Dr. Michael Stephens is Assistant Professor in the School of Information at San Jose State University. He presents to both national and international audiences about emerging technologies, learning, innovation, and libraries. Since 2010, Dr. Stephens has written the monthly column “Office Hours” for Library Journal exploring the issues, ideas, and emerging trends in libraries and LIS education. To review Dr. Stephen’s archive of work, visit his Tame the Web website and blog http://tametheweb.com.
http://tametheweb.com/

Opening Keynote Panel: Defining the Library as Classroom




Michael Casey
Information Technology Director for the Gwinnett County Public Library
@michaelecasey

Michael Casey is currently the Information Technology Director for the Gwinnett County Public Library in metropolitan Atlanta. Named a Mover & Shaker by Library Journal in March 2007, he co-authored (with Michael Stephens) “The Transparent Library” (2014, Amazon KDP) and he co-authored (with Laura Savastinuk) “Library 2.0: A Guide to Participatory Library Service” (2007, Information Today Press) and is a contributor to “Library 2.0 and Beyond” (2007, Libraries Unlimited). He and Michael Stephens co-authored a monthly column in Library Journal titled “The Transparent Library“. He has written and spoken extensively on the subject of modern library services. Michael holds an MLS from Southern Connecticut State, an MA in Political Science from Pennsylvania State University, and a BA from Duquesne University.
https://about.me/michaelecasey

Opening Keynote Panel: Defining the Library as Classroom




Brian Kenney
Director of the White Plains Public Library
@brian_kenney

​Librarian, editor, and author Brian Kenney, Ph.D., is the director of the White Plains Public Library (NY) and a Contributing Editor to Publishers Weekly. ​Previously he was the editorial director of Library Journal and School Library Journal. His misspent youth was spent working in libraries in New York City, including the Brooklyn Public Library and the Metropolitan Museum. His research interest is in understanding the experience of adults reading for pleasure.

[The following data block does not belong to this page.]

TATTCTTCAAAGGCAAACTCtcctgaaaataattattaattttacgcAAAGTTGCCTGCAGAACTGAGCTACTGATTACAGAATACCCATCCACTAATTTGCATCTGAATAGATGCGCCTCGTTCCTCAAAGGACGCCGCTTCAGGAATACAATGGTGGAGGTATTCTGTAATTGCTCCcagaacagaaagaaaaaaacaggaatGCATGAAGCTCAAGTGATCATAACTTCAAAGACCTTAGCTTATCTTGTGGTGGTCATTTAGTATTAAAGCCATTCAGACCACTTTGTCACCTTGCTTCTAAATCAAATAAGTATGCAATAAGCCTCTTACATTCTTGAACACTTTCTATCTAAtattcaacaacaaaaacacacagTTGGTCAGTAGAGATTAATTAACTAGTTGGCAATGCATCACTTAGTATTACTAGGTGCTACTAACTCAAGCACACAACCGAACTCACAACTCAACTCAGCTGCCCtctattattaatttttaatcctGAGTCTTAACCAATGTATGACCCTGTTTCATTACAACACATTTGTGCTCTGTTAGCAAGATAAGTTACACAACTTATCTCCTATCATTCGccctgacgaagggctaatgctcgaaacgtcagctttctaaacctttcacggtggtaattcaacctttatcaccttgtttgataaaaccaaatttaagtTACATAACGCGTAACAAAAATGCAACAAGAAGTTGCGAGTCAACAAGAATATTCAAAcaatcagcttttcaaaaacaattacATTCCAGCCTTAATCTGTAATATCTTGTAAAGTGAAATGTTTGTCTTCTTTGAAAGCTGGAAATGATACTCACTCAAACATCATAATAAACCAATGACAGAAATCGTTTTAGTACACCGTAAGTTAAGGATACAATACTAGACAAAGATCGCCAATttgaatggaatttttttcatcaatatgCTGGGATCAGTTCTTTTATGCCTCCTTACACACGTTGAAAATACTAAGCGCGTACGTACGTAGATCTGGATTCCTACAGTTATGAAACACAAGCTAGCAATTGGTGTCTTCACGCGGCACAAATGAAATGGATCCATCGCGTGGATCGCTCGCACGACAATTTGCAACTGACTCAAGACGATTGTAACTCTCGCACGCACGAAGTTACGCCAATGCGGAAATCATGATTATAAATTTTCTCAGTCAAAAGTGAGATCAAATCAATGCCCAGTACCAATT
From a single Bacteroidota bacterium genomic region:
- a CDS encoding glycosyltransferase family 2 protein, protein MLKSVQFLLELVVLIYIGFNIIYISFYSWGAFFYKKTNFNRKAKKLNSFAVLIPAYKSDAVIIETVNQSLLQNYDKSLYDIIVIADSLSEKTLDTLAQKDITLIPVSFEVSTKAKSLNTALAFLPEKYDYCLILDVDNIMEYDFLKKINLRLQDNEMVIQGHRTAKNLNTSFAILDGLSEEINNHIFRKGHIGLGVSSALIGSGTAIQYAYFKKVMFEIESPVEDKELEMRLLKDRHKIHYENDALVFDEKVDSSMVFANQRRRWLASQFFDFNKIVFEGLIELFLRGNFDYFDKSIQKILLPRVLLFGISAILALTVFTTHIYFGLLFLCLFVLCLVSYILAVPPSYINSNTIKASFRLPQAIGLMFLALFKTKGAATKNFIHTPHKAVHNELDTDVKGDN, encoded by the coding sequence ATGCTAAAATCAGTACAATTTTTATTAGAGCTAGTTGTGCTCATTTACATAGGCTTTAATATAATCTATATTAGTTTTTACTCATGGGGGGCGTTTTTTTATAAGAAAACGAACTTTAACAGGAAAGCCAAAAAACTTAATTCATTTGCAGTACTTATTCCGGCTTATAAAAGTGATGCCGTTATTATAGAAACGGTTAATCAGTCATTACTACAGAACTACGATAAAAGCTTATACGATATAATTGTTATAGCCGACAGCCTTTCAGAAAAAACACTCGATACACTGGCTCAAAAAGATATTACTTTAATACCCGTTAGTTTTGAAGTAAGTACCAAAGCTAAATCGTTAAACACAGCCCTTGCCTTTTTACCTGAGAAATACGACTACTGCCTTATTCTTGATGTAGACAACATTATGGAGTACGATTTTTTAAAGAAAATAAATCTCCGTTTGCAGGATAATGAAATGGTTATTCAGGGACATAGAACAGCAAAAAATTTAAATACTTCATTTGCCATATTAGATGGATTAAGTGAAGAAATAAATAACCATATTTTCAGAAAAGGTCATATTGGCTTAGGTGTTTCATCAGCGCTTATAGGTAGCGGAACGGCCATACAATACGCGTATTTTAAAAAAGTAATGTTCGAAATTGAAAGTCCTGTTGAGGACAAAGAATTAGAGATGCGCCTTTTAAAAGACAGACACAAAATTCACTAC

Opening Keynote Panel: Defining the Library as Classroom




Joyce Valenza
Assistant Professor in the Master of Information Program, Rutgers University
@joycevalenza

After completely 25 years of joyful practice as a teacher librarian in K12 education, Joyce Valenza joined the faculty of Rutgers University where she is an Assistant Professor in the Master of Information program. Joyce has worked in special, public, and school libraries. She recently published the Social Media Curation, a Library Technology Report for ALA. Joyce writes the NeverendingSearch Blog for School Library Journal and contributes to several other library and edtech publications. She is active in AASL, ALA, ALISE and ISTE and considers herself one of the godmothers of the #tlchat network.
http://about.me/jvalenza

Opening Keynote Panel: Defining the Library as Classroom




Jessamyn West
Library Technologist
@jessamyn

Jessamyn West is a librarian and community technologist. She helps run the Internet Archive's Open Library project and writes a column for Computers in Libraries magazine. She works with small libraries and businesses in Central Vermont to help them use technology to solve problems.
http://www.librarian.net/

Opening Keynote Panel: Defining the Library as Classroom




Sean Casserly
Director of the Johnson County Library

Sean has worked in the library field for more than 20 years. He has an undergraduate degree in Mathematics and a graduate degree in Library Information Science. He has been the Director of the Johnson County Library for the last 4 years. In his spare time he likes to travel with his wife and read.


Closing Keynote